Paul Boyer, influential scholar of religious history, dies
Paul Boyer, Merle Curti Chair Emeritus in American History at UW–Madison, died in Madison on Saturday, March 17, after a short bout with cancer. He was 76.
A celebration of Boyer’s life and work will take place on Friday, April 27, at 4:30 p.m. at the First Unitarian Society, 900 University Bay Drive.
Known as an accomplished, even fastidious scholar, Boyer rarely drew attention to himself. Companionable and curious, he frequently sought out others’ opinions and returned his own, unsparing but generous in his critiques.
“Right from the start, Paul was a colleague of great intellectual integrity,” recalls close friend and colleague Charles Cohen, professor of history and religious studies and director of the Lubar Institute for the Study of the Abrahamic Religions. “The first piece I’d ever published was critical of some of the psychological theory he’d discussed in his book ‘Salem Possessed.’ When I interviewed here in 1984, [emeritus professor] Stan Kutler, who chaired the search committee, said, ‘Paul thinks you’re right.’ I thought, ‘How gracious; how unexpected.’ When I met him soon after, we didn’t talk about it at all.”
Boyer’s work centered on religion and its impact on American life. His scholarship spanned an unusually large range of time periods – with equal aplomb, according to colleagues. While his book “Salem Possessed” covered the witch trials of the late 17th century, later titles including “By the Bomb’s Early Light: American Thought and Culture at the Dawn of the Atomic Age” and “When Time Shall Be No More: Prophecy Belief in Modern American Culture” cover issues nearly to the present.
Paul Samuel Boyer grew up in a Mennonite family in Dayton, Ohio. A conscientious objector, he still took sides on one subject in particular: the role of Dayton, home of the Wright Brothers, in aviation history.
“Paul was rarely caught up in the kinds of emotions about identity that often characterize us,” says Cohen. “But you never wanted to mention that Kitty Hawk had anything to do with the airplane; he could get almost bellicose. On that point, he was very much a son of Dayton.”
Beginning his studies at California’s Upland College, Boyer transferred to Harvard University following a two-year work assignment in Europe, serving at the headquarters of the International Voluntary Work Camps in Paris and building homes in post-war Germany. After completing both his undergraduate and doctoral degrees at Harvard, he became professor of American history at the University of Massachusetts-Amherst.
In 1980, Boyer moved to Madison, where he rounded out his career as the Merle Curti Chair in American History. Among his many honors, he received fellowships from both the Guggenheim and Rockefeller Foundations and was an elected member of the American Academy of Arts and Sciences, the Society of American Historians and the American Antiquarian Society. From 1993-2001, he also directed the Institute for Research in the Humanities. He held visiting professorships at UCLA, Northwestern University, and the College of William & Mary.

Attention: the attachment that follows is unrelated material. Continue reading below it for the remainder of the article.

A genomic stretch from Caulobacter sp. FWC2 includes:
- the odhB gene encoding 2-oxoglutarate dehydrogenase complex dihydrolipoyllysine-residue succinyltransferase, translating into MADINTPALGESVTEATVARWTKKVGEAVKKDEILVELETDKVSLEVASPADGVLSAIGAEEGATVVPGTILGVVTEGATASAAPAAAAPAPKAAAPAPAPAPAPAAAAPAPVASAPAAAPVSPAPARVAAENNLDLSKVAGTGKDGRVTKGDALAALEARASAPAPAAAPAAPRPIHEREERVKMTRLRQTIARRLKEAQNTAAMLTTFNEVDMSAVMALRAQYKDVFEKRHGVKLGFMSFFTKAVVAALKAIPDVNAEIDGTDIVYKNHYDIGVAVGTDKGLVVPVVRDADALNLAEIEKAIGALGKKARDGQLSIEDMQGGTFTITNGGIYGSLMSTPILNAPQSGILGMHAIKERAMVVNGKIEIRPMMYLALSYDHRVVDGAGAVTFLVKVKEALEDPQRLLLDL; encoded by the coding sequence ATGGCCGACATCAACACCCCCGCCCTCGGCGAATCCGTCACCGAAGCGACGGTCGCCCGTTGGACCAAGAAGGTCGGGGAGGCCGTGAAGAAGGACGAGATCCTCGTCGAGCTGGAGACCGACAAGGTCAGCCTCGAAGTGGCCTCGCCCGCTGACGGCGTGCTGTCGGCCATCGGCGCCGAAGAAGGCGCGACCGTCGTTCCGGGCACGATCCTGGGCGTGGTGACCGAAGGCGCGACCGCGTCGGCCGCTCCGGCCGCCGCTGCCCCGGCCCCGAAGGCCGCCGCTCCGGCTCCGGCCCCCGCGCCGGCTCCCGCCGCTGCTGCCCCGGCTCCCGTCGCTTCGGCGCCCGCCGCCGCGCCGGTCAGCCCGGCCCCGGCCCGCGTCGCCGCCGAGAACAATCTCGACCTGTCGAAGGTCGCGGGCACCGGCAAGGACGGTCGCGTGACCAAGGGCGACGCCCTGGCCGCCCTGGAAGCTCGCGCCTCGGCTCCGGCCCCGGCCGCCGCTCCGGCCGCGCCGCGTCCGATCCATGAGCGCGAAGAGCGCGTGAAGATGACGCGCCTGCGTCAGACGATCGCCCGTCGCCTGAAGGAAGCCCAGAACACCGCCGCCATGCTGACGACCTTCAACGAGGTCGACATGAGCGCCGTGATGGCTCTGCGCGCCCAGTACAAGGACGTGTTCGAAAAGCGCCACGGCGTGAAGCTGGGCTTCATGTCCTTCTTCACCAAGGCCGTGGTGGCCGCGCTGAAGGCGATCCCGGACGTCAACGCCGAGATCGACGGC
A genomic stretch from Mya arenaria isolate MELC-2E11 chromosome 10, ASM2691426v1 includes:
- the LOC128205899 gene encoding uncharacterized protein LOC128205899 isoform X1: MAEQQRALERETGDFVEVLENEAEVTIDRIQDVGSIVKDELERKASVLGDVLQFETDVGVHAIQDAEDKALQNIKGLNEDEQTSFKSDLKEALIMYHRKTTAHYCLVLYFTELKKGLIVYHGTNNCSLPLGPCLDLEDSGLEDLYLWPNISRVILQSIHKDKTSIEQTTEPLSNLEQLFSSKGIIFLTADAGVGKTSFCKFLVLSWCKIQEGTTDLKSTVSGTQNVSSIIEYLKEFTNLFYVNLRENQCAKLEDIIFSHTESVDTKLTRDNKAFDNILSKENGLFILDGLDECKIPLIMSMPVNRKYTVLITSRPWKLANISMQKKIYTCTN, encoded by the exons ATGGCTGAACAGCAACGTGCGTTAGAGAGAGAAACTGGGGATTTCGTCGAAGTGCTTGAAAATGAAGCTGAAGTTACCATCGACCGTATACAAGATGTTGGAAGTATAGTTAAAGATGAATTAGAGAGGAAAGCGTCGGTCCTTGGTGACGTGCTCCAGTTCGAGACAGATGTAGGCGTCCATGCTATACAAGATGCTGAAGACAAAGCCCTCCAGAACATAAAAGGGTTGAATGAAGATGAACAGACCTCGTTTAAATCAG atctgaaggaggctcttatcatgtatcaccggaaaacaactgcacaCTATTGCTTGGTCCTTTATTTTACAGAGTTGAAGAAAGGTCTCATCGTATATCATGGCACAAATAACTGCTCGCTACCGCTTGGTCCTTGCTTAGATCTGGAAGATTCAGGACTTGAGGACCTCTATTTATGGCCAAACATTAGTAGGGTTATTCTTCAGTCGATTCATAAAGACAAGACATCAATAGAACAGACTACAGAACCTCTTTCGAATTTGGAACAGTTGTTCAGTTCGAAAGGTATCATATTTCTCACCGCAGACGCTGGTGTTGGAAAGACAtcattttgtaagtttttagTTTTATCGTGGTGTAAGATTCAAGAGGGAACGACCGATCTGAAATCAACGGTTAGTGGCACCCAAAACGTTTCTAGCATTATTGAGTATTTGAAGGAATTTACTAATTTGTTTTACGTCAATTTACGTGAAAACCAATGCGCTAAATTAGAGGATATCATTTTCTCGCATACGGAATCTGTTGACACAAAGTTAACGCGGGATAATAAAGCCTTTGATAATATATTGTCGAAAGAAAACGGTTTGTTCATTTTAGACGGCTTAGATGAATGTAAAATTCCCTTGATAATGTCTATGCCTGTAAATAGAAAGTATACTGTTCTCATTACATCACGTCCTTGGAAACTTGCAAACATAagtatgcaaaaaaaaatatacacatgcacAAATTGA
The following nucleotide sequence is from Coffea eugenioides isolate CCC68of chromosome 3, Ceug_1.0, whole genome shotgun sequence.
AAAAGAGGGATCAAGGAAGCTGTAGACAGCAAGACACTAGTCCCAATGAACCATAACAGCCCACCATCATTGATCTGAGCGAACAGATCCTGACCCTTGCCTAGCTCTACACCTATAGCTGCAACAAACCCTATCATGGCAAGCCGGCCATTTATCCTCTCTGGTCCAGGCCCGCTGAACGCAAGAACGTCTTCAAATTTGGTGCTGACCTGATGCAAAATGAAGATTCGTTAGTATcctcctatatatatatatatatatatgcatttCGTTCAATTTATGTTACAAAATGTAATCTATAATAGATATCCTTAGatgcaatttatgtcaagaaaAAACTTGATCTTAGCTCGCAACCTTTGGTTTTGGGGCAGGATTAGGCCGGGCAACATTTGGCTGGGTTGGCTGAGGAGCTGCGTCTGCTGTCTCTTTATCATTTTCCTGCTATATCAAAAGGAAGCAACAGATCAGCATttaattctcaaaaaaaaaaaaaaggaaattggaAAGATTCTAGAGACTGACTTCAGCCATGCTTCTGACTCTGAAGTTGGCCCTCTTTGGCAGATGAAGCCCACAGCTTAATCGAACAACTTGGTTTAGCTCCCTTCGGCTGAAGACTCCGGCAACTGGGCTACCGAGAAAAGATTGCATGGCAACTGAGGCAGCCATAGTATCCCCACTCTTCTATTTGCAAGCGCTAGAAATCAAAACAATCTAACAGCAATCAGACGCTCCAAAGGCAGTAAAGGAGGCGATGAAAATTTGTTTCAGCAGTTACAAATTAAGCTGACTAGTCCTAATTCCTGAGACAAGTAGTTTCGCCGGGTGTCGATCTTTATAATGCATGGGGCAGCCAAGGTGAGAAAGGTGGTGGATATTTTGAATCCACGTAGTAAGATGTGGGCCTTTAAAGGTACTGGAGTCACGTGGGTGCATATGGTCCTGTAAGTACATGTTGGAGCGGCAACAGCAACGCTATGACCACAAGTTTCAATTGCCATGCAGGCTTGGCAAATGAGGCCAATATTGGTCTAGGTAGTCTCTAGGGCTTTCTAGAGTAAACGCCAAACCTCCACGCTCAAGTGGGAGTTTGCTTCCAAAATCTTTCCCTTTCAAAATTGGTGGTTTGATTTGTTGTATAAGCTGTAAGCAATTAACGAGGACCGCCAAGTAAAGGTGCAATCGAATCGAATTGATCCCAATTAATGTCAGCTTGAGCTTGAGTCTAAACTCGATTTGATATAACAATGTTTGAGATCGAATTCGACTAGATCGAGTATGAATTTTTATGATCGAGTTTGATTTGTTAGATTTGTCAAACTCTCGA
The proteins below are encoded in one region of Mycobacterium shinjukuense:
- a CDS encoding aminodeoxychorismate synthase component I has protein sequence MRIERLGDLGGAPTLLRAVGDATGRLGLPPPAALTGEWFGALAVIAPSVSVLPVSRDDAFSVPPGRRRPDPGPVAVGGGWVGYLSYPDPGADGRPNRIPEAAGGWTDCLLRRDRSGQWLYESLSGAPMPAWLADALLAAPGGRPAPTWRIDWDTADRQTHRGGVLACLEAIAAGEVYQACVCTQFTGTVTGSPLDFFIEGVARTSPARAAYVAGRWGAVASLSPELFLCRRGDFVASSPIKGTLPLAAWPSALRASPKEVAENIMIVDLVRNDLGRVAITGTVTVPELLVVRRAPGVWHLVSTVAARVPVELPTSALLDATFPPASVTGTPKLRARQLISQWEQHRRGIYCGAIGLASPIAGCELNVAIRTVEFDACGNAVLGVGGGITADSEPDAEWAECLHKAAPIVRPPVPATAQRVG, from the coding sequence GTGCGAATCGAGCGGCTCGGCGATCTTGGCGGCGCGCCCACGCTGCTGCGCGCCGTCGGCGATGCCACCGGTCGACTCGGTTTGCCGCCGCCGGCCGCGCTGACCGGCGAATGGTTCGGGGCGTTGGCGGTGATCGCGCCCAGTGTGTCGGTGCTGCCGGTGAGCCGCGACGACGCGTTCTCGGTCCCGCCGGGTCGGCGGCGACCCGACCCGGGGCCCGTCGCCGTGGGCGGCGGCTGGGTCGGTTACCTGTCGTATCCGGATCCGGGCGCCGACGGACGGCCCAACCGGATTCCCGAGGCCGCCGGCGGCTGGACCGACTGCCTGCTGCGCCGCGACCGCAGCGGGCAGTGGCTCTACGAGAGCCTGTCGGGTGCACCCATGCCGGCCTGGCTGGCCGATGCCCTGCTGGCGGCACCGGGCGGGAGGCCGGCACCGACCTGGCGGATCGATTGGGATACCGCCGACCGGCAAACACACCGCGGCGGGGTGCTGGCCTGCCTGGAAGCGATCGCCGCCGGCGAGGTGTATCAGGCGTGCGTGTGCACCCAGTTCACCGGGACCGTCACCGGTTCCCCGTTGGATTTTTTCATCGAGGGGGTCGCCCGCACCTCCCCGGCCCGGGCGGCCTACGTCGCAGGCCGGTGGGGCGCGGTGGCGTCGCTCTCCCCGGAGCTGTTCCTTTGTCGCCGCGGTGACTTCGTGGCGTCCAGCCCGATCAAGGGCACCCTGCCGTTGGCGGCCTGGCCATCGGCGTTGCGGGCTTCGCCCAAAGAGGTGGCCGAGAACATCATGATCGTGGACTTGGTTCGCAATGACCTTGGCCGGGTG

Following his retirement in 2002, he edited the History of American Thought and Culture series for the UW Press and co-authored several college textbooks. He also remained in demand as a commentator in various scholarly and popular publications.
When Boyer received a diagnosis of late-stage cancer, he and his family eschewed heroic measures in favor of a shorter but more fulfilling time together. Person by person, he reached out to friends and colleagues while methodically finishing the scholarly projects he had left. In addition to revisions on a textbook, he completed one final book, “A Very Brief Introduction to American History,” to be published later this spring.
As the days wound down, Cohen and his spouse, Christine, had planned to share a meal with their friends, but it turned into an hour-long visit in the Boyers’ home. Though they feared it might be their final chat, the subject didn’t come up.
“The way he faced the hand he’d been dealt was absolutely emblematic. He didn’t rail; it was very matter-of-fact,” says Cohen. “As many of our conversations were, the extraordinary thing may be that there was nothing extraordinary about it.”
Recalling Boyer’s careful attention during a tedious indexing project, Cohen notes how his friend’s work sustained him – even in the most difficult times.
“Doing an index is hardly joy-giving, but that same sense was apparent in our last conversation,” Cohen says. “He said, ‘With the strength I have, I do my work and I get lost in it. It takes my mind off this.’ Becoming so absorbed in the task didn’t put off the inevitable. But while he was working, he could forget everything. That dedication to the task, the joy of intellectual life, animated his career. It kept him going until the very end.”
Boyer’s survivors include his spouse of 50 years, Ann; their children, Alex (Mary) of Minneapolis and Kate (Michael Buser) of Bristol, England; two grandsons; his brother, William (Esther); and two sisters-in-law, Kathryn Boyer and Marion Talbot Brady (Jeremiah).
Contributions in his honor may be made to the University of Wisconsin Foundation, the Mennonite Central Committee or Wisconsin Public Television.